Bookseeker Literary Agency

Introducing authors and publishers.


Difficult poetry and the Russian Revolution.

Some interesting reading on various blogs recently. Our client Marie Marshall had a little to say about difficult poetry, after which her colleague Daniel Paul Marshall – I’m assured that they’re not related – took the subject a little further. Any of you who are interested in poetics might find the discussion sets you thinking.

sosoAlso Marie recently blogged her short story set a few years before the Russian Revolution, the centenary of which is this year. Who is the mysterious ‘Soso’? Would we recognise in him one of the famous persons of the twentieth century?

By the way, if you have not read Marie’s poetry collection, I am not a fish, I am told that copies are still available from Oversteps Books. The collection was nominated for the 2013 T.S. Eliot Prize, which gives you some idea of how good it is!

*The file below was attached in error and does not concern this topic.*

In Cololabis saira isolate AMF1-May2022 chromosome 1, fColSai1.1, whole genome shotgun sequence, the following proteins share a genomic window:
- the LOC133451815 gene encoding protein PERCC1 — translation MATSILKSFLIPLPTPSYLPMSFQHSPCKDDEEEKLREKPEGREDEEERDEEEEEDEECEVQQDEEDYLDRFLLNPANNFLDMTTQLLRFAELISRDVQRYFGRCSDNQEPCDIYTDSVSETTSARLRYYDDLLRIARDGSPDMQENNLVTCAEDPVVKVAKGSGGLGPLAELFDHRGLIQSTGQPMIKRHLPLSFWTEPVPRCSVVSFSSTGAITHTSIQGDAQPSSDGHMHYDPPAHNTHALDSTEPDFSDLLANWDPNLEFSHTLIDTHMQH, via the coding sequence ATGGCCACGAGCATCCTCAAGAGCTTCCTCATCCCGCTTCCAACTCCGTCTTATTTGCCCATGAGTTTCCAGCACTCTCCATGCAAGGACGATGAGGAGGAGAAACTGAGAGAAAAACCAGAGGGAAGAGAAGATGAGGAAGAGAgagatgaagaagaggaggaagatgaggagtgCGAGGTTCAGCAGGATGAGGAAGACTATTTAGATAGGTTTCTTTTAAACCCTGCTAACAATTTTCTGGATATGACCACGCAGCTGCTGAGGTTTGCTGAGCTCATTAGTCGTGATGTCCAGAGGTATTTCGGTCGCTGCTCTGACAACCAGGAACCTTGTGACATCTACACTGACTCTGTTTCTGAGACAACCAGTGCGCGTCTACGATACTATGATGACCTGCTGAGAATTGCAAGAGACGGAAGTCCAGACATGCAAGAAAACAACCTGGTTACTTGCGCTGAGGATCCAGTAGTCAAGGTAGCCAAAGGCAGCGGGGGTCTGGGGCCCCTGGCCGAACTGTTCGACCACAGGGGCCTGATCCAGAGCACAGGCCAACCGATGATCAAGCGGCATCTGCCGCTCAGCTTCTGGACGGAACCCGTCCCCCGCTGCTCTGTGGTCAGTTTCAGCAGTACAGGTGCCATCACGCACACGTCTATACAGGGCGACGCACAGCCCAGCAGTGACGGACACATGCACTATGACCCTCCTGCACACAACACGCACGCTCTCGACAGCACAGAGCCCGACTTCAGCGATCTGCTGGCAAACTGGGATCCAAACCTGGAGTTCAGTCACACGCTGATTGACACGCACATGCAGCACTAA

Attention screenwriters!

You may recall that in January 2015 we called for a screenwriter to help turn the short story ‘Axe’, by our client Marie Marshall into a drama for TV, or even a movie script. The story, told in a mix of Glasgow and Caribbean-British registers, follows a girl who has just moved from London to Glasgow, and who joins a ‘girl-gang’. The story sees everything through her eyes, and is strung together in a kind of stream-of-consciousness narration.

Following that appeal, a screenwriter was found. He and Marie have been collaborating on developing the script – he preparing the actual script, she providing extra narrative material – and between them they have fleshed out the protagonist and the supporting characters. The story that, hopefully, will eventually appear on screen somewhere, has grown well beyond the original short story, and is becoming a gripping drama with strong female characters.